We seek to understand the genetic factors contributing to genomic variation and phenotypic diversity.  To this end, we employ molecular and bioinformatic tools to study evolutionary processes at the level of populations, both experimental and natural, and genomes.  Our research interests encompass a wide range of topics, including the evolution of organellar and nuclear genomes, gene duplication and the origin of novel function, and the fitness and phenotypic consequences of mutation in evolution. Our ongoing research is largely focused on the topics listed below.

Do diverse classes of mutations accumulate differentially in genomes  subjected to varying intensities of natural selection? 

The fitness effect of a mutation can range continuously from the lethal to deleterious to neutral to beneficial.  Loss or fixation of mutations and their consequences for population fitness depend upon the selection coefficients (s) associated with individual mutations and the effective population size. Our primary innovation and contribution has been the development of spontaneous spontaneous MA lines of Caenorhabditis elegans at differing population sizes under highly controlled conditions over a period of close to five years.  Our goal is to employ a modern genomic approach to determine for the very first time how different classes of spontaneous mutations accumulate in mitochondrial and nuclear genomes under varying intensities of natural selection and infer their average fitness effects.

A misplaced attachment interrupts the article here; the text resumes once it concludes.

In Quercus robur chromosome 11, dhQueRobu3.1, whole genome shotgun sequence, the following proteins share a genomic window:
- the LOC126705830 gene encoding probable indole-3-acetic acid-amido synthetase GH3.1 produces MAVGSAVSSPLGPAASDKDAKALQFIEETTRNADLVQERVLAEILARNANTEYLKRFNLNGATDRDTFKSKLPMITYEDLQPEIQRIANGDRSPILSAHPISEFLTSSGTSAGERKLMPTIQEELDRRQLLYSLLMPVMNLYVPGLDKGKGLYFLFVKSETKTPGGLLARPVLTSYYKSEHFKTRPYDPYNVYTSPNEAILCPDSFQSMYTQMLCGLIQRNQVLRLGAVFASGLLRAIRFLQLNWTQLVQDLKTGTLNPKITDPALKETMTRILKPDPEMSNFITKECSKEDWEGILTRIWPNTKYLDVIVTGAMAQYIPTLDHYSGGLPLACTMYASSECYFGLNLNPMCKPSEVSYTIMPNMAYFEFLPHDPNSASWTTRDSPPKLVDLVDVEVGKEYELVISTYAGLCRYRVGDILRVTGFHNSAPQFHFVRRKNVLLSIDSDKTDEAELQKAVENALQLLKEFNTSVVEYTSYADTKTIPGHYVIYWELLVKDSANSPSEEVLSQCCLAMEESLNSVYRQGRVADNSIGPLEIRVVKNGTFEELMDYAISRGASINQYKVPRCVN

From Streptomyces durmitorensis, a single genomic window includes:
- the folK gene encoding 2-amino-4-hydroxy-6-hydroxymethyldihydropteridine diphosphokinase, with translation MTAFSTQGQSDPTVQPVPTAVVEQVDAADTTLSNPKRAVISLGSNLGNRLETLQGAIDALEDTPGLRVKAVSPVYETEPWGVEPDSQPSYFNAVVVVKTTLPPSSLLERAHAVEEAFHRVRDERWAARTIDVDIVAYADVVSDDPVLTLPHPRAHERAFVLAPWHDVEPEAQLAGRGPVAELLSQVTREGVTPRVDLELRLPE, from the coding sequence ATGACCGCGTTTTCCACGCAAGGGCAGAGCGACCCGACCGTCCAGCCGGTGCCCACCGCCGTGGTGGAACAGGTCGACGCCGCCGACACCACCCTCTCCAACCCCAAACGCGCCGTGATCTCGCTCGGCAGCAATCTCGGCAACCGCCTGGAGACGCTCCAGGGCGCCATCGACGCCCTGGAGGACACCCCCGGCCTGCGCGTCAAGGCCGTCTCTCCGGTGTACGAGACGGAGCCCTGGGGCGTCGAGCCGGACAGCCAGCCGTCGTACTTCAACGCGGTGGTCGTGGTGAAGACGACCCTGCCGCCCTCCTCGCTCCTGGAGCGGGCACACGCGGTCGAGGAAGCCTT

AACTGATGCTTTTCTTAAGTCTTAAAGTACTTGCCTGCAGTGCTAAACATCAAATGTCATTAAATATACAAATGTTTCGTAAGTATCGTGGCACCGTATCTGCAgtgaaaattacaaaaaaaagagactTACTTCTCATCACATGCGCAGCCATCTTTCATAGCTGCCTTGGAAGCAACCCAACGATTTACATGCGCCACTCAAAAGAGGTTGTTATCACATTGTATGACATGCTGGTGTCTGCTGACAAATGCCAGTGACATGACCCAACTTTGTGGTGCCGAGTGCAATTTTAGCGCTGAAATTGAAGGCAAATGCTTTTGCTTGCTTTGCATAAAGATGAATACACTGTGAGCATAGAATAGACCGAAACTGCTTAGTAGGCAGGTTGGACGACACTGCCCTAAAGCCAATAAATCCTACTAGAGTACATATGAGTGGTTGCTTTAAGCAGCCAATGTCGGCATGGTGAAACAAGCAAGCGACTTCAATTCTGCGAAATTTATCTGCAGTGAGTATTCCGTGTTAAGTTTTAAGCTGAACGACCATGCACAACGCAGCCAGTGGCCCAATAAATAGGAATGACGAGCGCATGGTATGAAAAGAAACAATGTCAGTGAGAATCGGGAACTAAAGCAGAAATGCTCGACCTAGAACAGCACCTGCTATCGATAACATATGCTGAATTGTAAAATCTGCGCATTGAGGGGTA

Determine the rate of fitness decay in experimental lines as a function of the effective population size.    

We aim to provide the first and most comprehensive time-series analysis of fitness decline in populations of varying Ne under a regime of spontaneous mutation accumulation.  Fitness assays will be conducted under both benign and competitive environmental conditions, to directly quantify the extent to which the former underestimates fitness decline and key mutational parameters.  A comparison of the rates of fitness decline across the varying Ne treatments will elucidate how smaller populations are compromised by mutation accumulation via drift, with important implications for conservation biology and captive breeding programs.

Role of selection versus drift in the evolutionary dynamics of copy-number variants (CNVs).  

The role of selection versus drift in dictating the evolutionary fate of gene duplicates is still obscure.  Are CNVs more likely to reach fixation at small or large Ne?  We are employing modern genomic technologies to screen experimental C. elegans lines for CNVs  to determine the evolutionary force (positive selection, genetic drift or purifying selection) paramount in dictating their evolutionary fate.  


     © Vaishali Katju 2015